wed 22/11/2017

Natural World: Jaguars – Brazil's Super Cats, BBC Two | reviews, news & interviews

Natural World: Jaguars – Brazil's Super Cats, BBC Two

Natural World: Jaguars – Brazil's Super Cats, BBC Two

Conservationists to the rescue of one of the world's most elusive animals

Jaguar on patrol

In film and photography, zoos and on safari (we should be so lucky) we admire the great cats, kings of jungle and forest, top of the food chain, predators, and gorgeous to boot. But in spite of this admiration, some human populations hardly bear affection for the cheetah or lion because of their perceived threat to cattle, while human encroachment on their habitat is leaving many a feline population vulnerable and endangered.

Following the Rio Olympics and huge political scandals in Brazil, this quiet and surprisingly emotional documentary on jaguars is curiously topical. For jaguars, powerful, nocturnal, secretive, elusive and when full grown over 90 kg of gorgeous grace, are under threat. None has ever been successfully rehabilitated or rewilded, and until recently they haven't been the object of well-heeled ecotourism. The film followed both strands of possibility. It began with an emotional moment as a mother jaguar brought her two cubs to safety across a swollen river and through floods, into what seemed to be a trailer park in the city of Corumbá. The government wildlife unit arrived to tranquillise the jaguar, which was now resting up a tree, but she fell and died apparently of exhaustion, leaving two orphaned young daughters, just as appealing as you might expect (jaguar cub, pictured below).

Off the sisters went, in all likelihood to spend their lives in small concrete cages – but not in this case, as experts united for the first attempt ever to rewild jaguars. Corumbá  is on the edge of the world’s largest wetland (75,000 square miles), the Pantanal, home not only to four million cattle on privately-owned ranches, but also to a fragmented jaguar population.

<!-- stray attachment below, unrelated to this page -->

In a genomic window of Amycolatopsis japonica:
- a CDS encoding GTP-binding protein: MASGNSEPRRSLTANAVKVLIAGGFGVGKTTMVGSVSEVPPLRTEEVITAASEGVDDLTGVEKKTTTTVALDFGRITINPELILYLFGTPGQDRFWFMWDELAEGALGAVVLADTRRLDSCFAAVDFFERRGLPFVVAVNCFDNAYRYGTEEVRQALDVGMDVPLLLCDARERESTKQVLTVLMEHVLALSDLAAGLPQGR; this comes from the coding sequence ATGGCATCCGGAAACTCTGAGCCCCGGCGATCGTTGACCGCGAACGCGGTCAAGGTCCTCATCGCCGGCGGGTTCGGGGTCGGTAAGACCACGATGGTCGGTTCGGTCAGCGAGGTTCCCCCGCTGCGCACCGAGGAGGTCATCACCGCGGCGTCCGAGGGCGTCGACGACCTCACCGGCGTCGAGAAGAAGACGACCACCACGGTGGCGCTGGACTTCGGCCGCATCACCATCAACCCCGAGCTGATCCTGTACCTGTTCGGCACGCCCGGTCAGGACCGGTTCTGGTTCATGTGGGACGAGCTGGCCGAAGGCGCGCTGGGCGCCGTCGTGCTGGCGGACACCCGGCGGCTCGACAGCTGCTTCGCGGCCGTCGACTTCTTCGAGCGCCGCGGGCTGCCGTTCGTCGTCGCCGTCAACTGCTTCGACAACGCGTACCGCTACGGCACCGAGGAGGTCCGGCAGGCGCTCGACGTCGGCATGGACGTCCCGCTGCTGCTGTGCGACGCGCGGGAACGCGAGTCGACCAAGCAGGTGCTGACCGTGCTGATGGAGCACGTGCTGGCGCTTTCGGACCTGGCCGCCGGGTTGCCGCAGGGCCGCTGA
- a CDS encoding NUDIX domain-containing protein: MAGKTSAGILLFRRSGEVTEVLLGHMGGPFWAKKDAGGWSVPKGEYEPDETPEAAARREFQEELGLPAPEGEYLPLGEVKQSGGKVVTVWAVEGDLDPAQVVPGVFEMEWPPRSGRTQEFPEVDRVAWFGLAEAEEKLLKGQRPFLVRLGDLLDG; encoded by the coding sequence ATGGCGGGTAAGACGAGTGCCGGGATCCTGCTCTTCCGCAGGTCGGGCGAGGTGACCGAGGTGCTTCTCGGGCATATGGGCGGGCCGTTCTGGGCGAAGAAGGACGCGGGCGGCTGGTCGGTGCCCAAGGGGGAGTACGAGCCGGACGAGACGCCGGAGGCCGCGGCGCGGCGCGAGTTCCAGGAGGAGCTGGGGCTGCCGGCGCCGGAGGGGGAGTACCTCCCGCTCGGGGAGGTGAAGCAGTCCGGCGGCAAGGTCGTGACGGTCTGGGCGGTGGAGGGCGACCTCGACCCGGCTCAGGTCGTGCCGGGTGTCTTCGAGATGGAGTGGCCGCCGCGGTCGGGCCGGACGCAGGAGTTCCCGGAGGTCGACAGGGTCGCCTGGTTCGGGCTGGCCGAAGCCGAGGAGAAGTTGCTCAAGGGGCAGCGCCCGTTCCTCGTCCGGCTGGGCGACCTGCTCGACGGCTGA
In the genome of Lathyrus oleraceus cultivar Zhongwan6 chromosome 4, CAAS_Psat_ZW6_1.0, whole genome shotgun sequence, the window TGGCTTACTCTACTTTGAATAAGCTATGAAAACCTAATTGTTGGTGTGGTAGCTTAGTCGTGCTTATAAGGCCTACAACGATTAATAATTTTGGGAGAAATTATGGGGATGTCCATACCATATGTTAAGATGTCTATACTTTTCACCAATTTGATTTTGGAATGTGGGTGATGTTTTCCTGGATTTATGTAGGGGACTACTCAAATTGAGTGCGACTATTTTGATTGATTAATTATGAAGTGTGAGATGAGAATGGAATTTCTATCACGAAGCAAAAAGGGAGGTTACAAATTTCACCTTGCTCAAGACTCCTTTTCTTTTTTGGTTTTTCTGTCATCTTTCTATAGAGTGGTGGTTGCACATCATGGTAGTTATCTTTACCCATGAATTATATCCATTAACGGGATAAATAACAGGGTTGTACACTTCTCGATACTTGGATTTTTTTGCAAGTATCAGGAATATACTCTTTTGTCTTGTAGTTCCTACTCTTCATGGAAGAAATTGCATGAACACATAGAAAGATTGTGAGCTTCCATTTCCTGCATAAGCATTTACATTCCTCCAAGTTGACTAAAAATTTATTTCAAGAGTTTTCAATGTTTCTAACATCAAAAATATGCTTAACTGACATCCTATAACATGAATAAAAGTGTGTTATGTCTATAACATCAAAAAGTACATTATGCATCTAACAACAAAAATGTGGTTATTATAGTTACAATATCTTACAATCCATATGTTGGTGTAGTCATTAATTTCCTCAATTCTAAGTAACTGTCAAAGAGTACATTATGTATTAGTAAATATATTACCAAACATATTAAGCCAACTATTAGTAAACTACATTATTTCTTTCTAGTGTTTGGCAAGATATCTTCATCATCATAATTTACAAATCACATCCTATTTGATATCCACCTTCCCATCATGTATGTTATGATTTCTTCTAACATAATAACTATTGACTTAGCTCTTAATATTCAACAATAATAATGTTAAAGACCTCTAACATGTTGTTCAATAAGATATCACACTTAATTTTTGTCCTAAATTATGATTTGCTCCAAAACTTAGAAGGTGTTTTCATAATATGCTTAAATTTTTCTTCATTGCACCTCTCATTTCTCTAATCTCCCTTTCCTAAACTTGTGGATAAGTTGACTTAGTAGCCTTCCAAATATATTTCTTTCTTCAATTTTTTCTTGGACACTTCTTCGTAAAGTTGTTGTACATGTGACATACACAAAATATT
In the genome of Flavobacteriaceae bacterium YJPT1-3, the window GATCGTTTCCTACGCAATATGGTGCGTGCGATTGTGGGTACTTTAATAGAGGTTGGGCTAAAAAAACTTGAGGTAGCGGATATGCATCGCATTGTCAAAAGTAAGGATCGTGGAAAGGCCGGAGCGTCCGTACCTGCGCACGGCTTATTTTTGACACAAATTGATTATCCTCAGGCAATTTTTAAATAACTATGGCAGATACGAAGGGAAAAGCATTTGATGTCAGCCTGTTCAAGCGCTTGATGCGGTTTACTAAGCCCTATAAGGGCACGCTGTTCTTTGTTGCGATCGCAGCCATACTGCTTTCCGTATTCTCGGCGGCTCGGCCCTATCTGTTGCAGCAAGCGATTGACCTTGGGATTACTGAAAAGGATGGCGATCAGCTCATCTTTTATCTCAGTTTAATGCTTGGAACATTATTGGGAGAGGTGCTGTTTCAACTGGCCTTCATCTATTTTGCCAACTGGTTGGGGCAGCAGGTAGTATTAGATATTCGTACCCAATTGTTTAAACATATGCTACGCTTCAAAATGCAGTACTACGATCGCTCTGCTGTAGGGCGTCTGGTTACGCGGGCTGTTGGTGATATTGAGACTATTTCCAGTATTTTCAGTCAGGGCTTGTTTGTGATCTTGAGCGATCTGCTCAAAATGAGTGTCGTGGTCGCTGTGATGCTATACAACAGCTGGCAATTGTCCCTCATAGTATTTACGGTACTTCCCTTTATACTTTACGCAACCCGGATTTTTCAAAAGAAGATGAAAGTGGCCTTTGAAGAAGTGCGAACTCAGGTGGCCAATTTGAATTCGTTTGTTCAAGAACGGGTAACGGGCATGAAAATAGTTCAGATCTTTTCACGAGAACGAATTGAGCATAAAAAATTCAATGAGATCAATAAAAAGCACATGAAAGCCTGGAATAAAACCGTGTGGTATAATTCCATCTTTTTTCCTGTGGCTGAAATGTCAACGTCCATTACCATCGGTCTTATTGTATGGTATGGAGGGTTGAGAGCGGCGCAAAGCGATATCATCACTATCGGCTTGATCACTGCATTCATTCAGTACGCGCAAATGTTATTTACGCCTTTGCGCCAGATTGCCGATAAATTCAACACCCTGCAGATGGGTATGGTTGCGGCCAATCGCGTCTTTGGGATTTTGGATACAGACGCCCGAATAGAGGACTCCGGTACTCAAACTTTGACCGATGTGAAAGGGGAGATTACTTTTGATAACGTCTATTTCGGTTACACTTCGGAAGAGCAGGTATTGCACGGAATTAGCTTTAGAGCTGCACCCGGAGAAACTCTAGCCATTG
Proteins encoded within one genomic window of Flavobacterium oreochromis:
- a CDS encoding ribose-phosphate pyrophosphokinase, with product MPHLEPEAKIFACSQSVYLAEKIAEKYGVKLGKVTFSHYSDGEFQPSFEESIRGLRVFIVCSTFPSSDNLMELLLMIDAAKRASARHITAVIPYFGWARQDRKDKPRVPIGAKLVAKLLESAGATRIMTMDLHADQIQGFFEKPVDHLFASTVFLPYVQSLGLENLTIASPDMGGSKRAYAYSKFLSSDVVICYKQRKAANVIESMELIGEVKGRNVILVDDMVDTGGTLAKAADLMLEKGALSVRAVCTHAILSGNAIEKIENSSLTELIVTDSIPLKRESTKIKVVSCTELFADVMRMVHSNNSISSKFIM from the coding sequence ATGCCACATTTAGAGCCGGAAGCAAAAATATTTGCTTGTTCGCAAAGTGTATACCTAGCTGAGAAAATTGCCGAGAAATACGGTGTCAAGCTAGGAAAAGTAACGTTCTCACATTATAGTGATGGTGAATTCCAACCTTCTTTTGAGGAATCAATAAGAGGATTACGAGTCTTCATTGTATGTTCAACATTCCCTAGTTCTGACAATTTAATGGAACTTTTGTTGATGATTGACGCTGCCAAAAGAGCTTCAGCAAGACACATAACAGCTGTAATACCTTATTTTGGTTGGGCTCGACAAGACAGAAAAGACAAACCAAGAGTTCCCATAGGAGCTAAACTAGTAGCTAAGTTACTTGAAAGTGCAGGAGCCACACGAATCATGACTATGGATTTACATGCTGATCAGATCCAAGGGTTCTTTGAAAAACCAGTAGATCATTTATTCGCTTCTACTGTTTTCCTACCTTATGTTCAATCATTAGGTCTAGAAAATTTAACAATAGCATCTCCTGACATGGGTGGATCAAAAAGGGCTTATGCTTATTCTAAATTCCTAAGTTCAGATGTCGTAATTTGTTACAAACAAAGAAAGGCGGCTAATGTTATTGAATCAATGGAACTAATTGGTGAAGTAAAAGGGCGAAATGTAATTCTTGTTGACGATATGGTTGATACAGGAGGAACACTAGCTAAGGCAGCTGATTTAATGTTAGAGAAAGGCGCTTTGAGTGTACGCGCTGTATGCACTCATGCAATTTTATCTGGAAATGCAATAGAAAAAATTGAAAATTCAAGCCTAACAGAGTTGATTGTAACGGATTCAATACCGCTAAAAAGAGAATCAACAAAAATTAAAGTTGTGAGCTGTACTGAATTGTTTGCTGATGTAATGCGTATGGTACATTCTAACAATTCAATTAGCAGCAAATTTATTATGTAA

Deep in the Pantanal, cowboys still illegally shoot jaguars, and our intrepid team managed to put a tracking collar on the magnificent Esperanza, an eight-year-old about to give birth. While the unnamed twins were being prepared for rewilding – this had a time limit, in case they became too accustomed to humans – Esperanza was getting used to vehicles and human observation, the better to play her new role in ecotourism. The personal became the political, too, as Lily, one of the environmental scientists involved in the projects, told us it was close to her heart; like the feline twins she too had recently lost her mother.

A huge enclosure was built for the twins in the Pantanal. For the adult humans and adolescent jaguars, the 1240 km from Corumbá to the wetlands took a mere 19 hours by very bumpy road. Live prey – capybaras and pigs – was provided to teach the sisters how to hunt, and while we did not witness the actual kill, we saw both capybara and jaguars swimming in the river.Could the twins manage? Put into cages for their final health check, one became so frantic she broke a tooth in her agitation. So it was affecting to see the radio-collared cubs venturing forth from their enclosure into the endless possibilities of the Pantanal; to find evidence of their successful hunts; and see that quite soon one twin had already hitched up with a dominant male. We also saw Esperanza, wearing her radio collar with grace (the collars are programmed to fall off after a year) while teaching her six-month-old cubs to hunt.

Meanwhile the human population of the Pantanal was being gently persuaded of the employment possibilities of ecotourism. Practically the final images were of smartly dressed ecotourists in their night time jeep, on the trail of the jaguar. In spite of the irritatingly portentous musical accompaniment, a great deal of information was painlessly imparted.

The patience and intelligence of the human guardians of wild animal welfare was an underlying theme, as well as their genuine pride in their work and affection for their subjects; anthropomorphism was kept at bay for most of the time. Would that humans could care for threatened humans with the same efficient and caring diligence.

The patience and intelligence of the human guardians of wild animal welfare was an underlying theme

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Editor Rating: 
4
Average: 4 (1 vote)

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